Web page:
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SCHIEFFER: On Friday Michigan Congressman John Dingell became the longest-serving member of Congress in history, a record of 57 years, five months and 26 days, more than one-quarter of the years that Congress has existed. That is our "Face the Nation" flashback.
SCHIEFFER (voice over): Dingell came to Congress in 1955 when Dwight Eisenhower was president.
(on camera): I want to ask you, a little bit, about, as you look back on those years, how many presidents?
DINGELL: Eleven presidents and 11 speakers I served with -- not under.
SCHIEFFER: You'll notice I may -- I did not say that you served under.
DINGELL: I knew you're a wise head, but some folks do.
SCHIEFFER: As you look back on it, who were you favorites?
DINGELL: Well, if you look, you'll see there's a picture signed "To John Dingell, Franklin Delano Roosevelt." I didn't serve with him, but he was to me right after God. He'd speak, as you'll remember, to the fireside chats. Everything in the country stopped; people wanted to listen to him. And he had that wonderful speaking style. And after him, I think Truman...
DINGELL: ... who is -- who is an extraordinary guy who had the remarkable ability to simplify enormously complex questions into a simple yes or no.
SCHIEFFER: And what about LBJ?
DINGELL: He was a tremendous president. There was only one thing that destroyed LBJ, and that was Vietnam. And probably at the bottom of that was his ego because he was, I think, very much afraid that people were going to say, "Who lost Vietnam?" Johnson didn't know how to defend against that, so he stayed and kept raising the ante in Vietnam, and it cost us a huge number of lives and an awful lot of money.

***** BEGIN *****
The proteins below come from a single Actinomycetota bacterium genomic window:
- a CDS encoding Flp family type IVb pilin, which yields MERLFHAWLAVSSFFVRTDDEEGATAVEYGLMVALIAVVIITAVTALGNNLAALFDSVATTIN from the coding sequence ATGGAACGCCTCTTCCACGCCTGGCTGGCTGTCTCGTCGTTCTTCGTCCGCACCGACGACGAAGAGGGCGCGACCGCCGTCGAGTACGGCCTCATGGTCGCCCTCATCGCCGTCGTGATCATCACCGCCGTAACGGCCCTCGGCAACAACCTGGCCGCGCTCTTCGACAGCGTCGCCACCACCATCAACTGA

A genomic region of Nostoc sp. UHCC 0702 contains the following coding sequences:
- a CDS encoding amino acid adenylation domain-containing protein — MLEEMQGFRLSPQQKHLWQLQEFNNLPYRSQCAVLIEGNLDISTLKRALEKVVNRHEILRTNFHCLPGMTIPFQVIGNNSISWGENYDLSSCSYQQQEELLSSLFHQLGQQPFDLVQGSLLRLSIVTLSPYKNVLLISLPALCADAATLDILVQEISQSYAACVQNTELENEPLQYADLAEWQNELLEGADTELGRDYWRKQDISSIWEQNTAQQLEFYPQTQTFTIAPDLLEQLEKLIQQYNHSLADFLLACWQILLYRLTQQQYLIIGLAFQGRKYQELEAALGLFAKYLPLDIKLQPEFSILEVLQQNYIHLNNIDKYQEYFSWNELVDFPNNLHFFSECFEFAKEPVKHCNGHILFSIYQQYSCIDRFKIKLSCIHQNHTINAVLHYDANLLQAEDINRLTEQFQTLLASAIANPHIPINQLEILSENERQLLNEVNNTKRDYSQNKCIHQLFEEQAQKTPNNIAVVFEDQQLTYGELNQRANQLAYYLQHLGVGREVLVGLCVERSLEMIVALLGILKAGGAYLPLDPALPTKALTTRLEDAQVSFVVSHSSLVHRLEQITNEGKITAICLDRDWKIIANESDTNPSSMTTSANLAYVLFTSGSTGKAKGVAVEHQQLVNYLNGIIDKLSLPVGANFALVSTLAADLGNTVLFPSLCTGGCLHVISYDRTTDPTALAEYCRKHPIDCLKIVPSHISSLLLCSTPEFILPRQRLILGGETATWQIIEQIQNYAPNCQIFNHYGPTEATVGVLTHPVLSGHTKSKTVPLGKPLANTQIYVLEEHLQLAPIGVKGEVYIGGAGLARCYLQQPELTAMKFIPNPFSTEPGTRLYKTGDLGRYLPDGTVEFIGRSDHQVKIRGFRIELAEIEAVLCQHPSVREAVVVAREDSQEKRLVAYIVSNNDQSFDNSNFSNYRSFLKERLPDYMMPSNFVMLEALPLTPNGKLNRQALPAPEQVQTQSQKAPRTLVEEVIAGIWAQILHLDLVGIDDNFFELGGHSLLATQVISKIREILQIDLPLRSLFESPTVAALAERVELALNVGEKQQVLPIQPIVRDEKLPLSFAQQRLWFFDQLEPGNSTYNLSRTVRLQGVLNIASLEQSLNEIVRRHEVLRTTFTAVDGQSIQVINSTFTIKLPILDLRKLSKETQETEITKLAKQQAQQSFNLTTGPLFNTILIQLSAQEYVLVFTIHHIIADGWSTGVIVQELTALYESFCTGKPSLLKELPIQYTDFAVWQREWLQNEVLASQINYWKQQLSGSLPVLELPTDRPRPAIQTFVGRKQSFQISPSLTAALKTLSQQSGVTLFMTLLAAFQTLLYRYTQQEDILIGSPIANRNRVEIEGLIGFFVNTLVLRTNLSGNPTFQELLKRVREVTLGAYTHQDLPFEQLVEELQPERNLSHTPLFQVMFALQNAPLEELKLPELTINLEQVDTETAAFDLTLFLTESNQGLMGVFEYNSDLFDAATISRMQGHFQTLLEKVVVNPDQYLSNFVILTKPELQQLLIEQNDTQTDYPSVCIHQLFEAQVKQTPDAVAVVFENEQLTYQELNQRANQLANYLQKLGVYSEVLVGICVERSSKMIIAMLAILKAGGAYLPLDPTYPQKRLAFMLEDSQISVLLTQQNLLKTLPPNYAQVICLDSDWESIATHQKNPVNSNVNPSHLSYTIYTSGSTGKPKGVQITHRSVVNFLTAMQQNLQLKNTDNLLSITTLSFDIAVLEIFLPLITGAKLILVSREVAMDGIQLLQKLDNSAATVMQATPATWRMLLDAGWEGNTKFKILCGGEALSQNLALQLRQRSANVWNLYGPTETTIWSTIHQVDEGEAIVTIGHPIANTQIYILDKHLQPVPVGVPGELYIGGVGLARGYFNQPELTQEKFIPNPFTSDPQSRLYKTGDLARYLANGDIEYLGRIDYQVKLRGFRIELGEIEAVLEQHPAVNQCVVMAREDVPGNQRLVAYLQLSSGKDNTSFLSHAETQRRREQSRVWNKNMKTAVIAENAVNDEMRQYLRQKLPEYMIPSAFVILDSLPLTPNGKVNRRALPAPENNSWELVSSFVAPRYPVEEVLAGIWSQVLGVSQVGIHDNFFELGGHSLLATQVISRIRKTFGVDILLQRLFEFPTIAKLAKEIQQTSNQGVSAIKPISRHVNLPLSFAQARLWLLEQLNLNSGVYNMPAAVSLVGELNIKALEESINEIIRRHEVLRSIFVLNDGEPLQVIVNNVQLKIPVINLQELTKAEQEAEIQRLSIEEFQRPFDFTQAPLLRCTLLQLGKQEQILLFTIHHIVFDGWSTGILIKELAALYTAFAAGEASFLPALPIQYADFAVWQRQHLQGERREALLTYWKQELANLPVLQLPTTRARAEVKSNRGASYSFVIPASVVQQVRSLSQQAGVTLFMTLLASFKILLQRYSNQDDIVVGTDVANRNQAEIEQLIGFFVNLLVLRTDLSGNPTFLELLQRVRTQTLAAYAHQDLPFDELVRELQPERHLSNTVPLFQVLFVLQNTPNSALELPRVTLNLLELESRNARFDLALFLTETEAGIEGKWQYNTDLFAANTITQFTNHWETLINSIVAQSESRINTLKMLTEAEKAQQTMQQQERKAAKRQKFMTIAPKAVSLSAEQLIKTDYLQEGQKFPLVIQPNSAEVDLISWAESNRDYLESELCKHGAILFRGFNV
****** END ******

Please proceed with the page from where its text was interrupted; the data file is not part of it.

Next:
SCHIEFFER: But he also passed the Civil Rights bills?
DINGELL: That was, I think, one of the great pieces of legislation in history because we eliminated discrimination against deserving, decent American people. I almost lost an election over that, and I've had to go around and say "Now, I want you to explain to me why it is that a black man or woman should not be able to vote if they're a citizen when an American who happens to be a white man or woman can vote? And people responded.
SCHIEFFER: But, you know, when you look back in those days, those were the days of these great across-the-aisle relationships. I mean, I don't think there's any question Lyndon Johnson could not have passed that without Everett Dirksen, the Republican leader.
DINGELL: You're a wise man, my friend, Bob. The answer is he could not. And the interesting thing is that Dirksen and LBJ talked. They're friends. You don't find that now. And it's -- it is hurting the institution; it's hurting the country; it's hurting our Congress; and it's -- it's keeping us from making progress. Because now everybody thinks we've got to fight. They send you down here to fight, and the media sends you down here to fight. And they put the five, 10, 15-second soundbites on where people are denouncing somebody or saying something bad about somebody. And now we have a situation where people will shout at the president during a State of the Union message, "Liar," or call a member of his White House press staff a "paid liar." You know, that's not the way it should be done.